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Amjad Ali Khan: One of the finest sarod exponents of all time

By HT School,

Khan is the recipient of all the three Padma awards.

A documentary film on Amjad Ali Khan, directed by the renowned lyricist and filmmaker Gulzar, won a Filmfare Award in 1990. Illustration: Biswajit Debnath

One of the undisputed masters of the music world, he is the sixth generation in the legendary line of the Senia Bangash School. Recipient of all the three Padma awards, he gave his first performance aged 6, has regaled audiences across the world and is popularly addressed as the Sarod Samrat.
Amjad Ali Khan was born on October 9, 1945 in Gwalior, Madhya Pradesh. His father Hafiz Ali Khan was a musician in the court of the royal family of Gwalior. Hafiz Ali received training from the descendants of Miyan Tansen, one of India’s greatest musicians. Amjad Ali was the youngest son in his family. His first tutor was his father and he started giving performances from an early age. His passion for music and love for the instrument won him fame as one of the greatest sarod players.

Early education

He continued to learn from his father until 1957, when his family moved to Delhi. It was then that Hafiz’s friends made him understand the importance of formal education and urged him to introduce his son to traditional schooling. Going by the advice of well-wishers, Amjad was enrolled as a day scholar in Modern School, where he continued till 1963.


His first major performance came at the age of 18 when he mesmerised the audience at a concert in the United States. Since then, the sarod maestro has never looked back. Apart from working with the best Indian artistes, he has collaborated with many foreign bands as well. What makes Khan stand out from the rest of sarod players is his ability to teach how to play the instrument. This not only ensures the continuation of his legacy, but also helps thousands of aspiring players to learn the instrument. After working at the University of New Mexico as a visiting professor, he taught at Stanford.


Khan has made immense contribution to the field of classical music. He plays the sarod using his finger nails instead of fingertips, which is one of his many experiments with the string instrument. This way of playing the instrument gives a clear ringing sound and is also the most difficult technique to apply.

Nowadays, many sarod players are implementing this technique, changing the way the instrument sounded for decades.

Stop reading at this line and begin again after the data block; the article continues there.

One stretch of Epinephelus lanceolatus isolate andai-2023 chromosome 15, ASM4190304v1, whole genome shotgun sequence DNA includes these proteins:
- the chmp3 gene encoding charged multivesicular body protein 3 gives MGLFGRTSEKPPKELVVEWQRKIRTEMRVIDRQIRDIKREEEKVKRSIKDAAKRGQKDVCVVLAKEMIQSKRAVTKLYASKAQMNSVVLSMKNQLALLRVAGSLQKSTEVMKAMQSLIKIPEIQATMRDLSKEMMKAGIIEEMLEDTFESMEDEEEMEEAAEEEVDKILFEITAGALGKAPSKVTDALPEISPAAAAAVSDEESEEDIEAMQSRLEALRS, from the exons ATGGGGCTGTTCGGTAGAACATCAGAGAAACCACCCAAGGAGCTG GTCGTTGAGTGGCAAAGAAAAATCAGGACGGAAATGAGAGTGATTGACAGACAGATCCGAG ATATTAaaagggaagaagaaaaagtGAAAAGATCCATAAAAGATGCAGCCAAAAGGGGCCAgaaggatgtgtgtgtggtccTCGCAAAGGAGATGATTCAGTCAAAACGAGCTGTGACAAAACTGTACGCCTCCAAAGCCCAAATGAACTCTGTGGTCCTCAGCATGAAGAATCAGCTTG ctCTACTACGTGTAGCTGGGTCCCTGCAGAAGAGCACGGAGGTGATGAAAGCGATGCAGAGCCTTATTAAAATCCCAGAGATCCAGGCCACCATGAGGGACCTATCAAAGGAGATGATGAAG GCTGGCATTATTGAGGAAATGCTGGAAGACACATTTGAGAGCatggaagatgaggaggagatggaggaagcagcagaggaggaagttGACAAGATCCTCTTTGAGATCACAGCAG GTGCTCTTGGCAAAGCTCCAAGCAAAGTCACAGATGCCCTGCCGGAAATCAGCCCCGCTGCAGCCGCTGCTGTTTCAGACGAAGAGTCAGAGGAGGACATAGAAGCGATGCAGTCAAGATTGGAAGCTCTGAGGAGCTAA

An innovative genius, he has also composed many ragas of his own. Some of them include Kiran Ranjani, Haripriya Kanada, Shivanjali, Shyam Shri, Suhag Bhairav, Lalit Dhwani, Amiri Todi, Jawahar Manjari and Bapukauns.


Khan is the first North Indian musician to have performed in honour of Saint Thyagaraja at the Thiruvaiyur shrine in Tamil Nadu. Apart from his many students, his sons Amaan Ali Khan and Ayaan Ali Khan, are exceptional sarod players as well. They are the seventh generation sarod players in their family. Amjad Ali Khan’s ancestral home in Gwalior has been converted into a musical centre.

Awards and recognition

Khan has won numerous accolades including a Grammy nomination, the Crystal Award by the World Economic Forum, the Sangeet Natak Akademi Award and also been conferred all the three Padma Awards. Besides this, he is also recipient of the prestigious Tansen Samman. In 2001, he became the second recipient of this award, given by Madhya Pradesh government and the prestigious Lifetime Achievement Award in 2012 by Delhi government.

Interesting Facts

Two books have been written on Ustad Amjad Ali Khan. The first one, titled World of Amjad Ali Khan, was published in 1995, while the second, Abba — God’s Greatest Gift to Us, was penned by his sons Amaan and Ayaan. This book was published in 2002. A documentary film on Amjad Ali Khan, directed by the renowned lyricist and filmmaker Gulzar, won a Filmfare Award in 1990.

His ancestors invented the sarod but it was modified from an instrument called rabab in order to express the ‘very subtle nuances of singing’. In an interview with the UN Office on Drugs and Crime, Khan said that there was always a reason when instruments were created — what the veena could not express, the sitar did. What the rabab could not express, the sarod did.

Amjad Ali Khan has been conferred the honorary citizenship of several states in the United States. Massachusetts even declared April 20th as Amjad Ali Khan Day, showing how much love he has received in the country.



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